When the Meermin set sail from Madagascar en route to South Africa on a hot summer's day in 1766, the Dutch crew had no idea they were about to make history. The ship was filled to capacity with human cargo, slaves bound for hard labor building the Dutch colony, Cape Town. But the Meermin with its crew and cargo would never make it to Cape Town. Instead, in a dramatic altercation, the slaves mutinied and managed to overpower the Dutch crew, ordering the ship be sailed back to Madagascar and freedom. But through a sinister act of deception the crew turned the boat around each evening and made full sail for Cape Town. And so the circumstances for a dramatic climax -- and shipwreck -- were laid when the ship and its desperate passengers finally spied land. This program tracks the efforts of archaeologists, historians and slave descendents to discover the full story of this dramatic historical event. They want to learn what happened on the Meermin, how the slaves were able to overpower their captors, and why the ship ended up wrecked on a wild, windswept beach 200 miles east of Cape Town.
- KQED World: Sat, Jul 26, 2014 -- 2:00am email reminder
The Man Who Saved The World (#1201H) Duration: 54:16 STEREO TVPG (Secondary audio: DVI)
This program follows the drama and debate that surrounded the most critical point in the Cold War, and perhaps human history. While politicians desperately sought a solution to the stand-off, nobody was aware what was happening beneath the waves but the men on the B-59. The crew could only watch as their superiors entered a battle of wills that would determine the fate of humanity. The story of what happened that fateful day remained hidden for decades, only emerging in Russia in recent years. Now these events will be known to the world.
The World's Biggest Bomb (#1104) Duration: 56:46 STEREO TVPG (Secondary audio: none)
Beginning in the 1950s, American and Soviet scientists engaged in a dangerous race to see who could build and detonate the world's largest bomb. The results exceeded all expectations about how big a bomb could be built. This is a story where the United States led the way, but then left the field clear for the Soviet Union to break all records. Terrifyingly, the bomb-makers on both sides were flying blind as they pushed the technology far into unknown territory. The story of the race to build the world's biggest bomb has never been fully told. But this 50-year anniversary provides the perfect opportunity share this chilling story with the world.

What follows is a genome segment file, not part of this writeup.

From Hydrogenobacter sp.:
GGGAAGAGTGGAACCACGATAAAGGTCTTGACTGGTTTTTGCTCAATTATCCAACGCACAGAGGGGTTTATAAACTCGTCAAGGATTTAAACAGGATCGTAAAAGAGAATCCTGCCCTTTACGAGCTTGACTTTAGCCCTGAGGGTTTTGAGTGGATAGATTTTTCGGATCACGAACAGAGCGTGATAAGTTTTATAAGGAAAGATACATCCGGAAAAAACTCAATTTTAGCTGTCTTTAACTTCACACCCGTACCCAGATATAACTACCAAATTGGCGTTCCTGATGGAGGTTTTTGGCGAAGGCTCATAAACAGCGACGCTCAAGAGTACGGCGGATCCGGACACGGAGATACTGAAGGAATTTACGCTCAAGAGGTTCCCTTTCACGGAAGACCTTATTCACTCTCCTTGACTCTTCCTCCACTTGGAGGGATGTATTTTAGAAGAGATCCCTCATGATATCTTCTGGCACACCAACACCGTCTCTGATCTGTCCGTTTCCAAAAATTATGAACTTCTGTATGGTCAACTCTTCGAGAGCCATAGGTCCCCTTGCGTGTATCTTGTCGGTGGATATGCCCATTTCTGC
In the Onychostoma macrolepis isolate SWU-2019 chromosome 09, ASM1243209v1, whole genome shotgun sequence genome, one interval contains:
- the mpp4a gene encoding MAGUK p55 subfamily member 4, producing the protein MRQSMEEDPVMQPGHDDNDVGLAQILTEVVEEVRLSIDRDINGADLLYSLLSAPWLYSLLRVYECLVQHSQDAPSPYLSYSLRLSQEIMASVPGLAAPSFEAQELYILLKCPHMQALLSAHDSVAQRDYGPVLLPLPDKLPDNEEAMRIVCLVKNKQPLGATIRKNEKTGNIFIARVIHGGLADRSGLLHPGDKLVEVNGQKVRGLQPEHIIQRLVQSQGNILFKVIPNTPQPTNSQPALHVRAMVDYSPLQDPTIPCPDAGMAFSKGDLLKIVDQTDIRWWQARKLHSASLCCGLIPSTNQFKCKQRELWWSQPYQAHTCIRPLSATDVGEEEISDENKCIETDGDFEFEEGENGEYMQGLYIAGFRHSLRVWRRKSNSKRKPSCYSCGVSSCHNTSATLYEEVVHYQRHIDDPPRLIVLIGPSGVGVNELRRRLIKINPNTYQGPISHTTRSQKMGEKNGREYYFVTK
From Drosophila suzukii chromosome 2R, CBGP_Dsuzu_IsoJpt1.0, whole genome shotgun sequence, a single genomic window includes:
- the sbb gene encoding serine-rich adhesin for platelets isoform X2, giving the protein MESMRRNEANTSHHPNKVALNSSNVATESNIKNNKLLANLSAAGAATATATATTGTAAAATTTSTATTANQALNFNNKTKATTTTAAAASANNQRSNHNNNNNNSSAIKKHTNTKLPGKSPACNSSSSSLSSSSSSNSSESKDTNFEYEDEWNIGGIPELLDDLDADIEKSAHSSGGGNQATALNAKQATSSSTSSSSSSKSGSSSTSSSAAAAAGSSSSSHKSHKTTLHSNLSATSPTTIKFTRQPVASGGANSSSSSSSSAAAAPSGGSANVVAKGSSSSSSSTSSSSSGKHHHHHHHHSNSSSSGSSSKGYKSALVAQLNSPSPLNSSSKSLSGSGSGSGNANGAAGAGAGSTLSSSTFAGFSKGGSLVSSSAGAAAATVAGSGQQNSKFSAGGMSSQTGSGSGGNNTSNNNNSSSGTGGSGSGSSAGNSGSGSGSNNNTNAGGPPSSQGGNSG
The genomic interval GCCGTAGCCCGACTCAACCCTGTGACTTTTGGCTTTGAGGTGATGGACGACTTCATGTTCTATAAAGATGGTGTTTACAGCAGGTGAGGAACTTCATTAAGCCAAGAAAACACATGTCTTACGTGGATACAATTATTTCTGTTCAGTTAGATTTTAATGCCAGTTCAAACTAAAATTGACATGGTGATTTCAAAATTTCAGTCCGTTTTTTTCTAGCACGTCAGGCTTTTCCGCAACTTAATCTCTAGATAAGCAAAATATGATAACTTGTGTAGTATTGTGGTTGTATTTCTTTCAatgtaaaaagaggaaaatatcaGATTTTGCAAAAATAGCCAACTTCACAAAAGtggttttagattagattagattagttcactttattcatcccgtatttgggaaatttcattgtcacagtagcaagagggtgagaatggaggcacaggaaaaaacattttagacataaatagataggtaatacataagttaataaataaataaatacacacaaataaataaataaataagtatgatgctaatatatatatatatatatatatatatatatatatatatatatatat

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Lost Ships of Rome (#1101) Duration: 56:46 STEREO TVPG (Secondary audio: none)
In 2009 a team of marine archeologists, carrying out a sonar survey of the seabed around the remote Italian island of Ventotene, made an astonishing discovery. The wrecks of five ancient Roman ships were found in pristine condition, each one fully laden with exotic goods. Remarkably, much of the cargo remained exactly as the ancient Roman crews had loaded it, suggesting that these ships had not capsized but had gone to the bottom of the sea intact and upright. What happened to these ancient ships? What were they carrying and why had they traveled to this remote, rocky island in the first place? "Lost Ships of Rome" follows the team as they explore the sites in detail, salvage artifacts and piece together the history of the ships and why they were lost at Ventotene 2,000 years ago.
- KQED World: Sat, Aug 2, 2014 -- 2:00am email reminder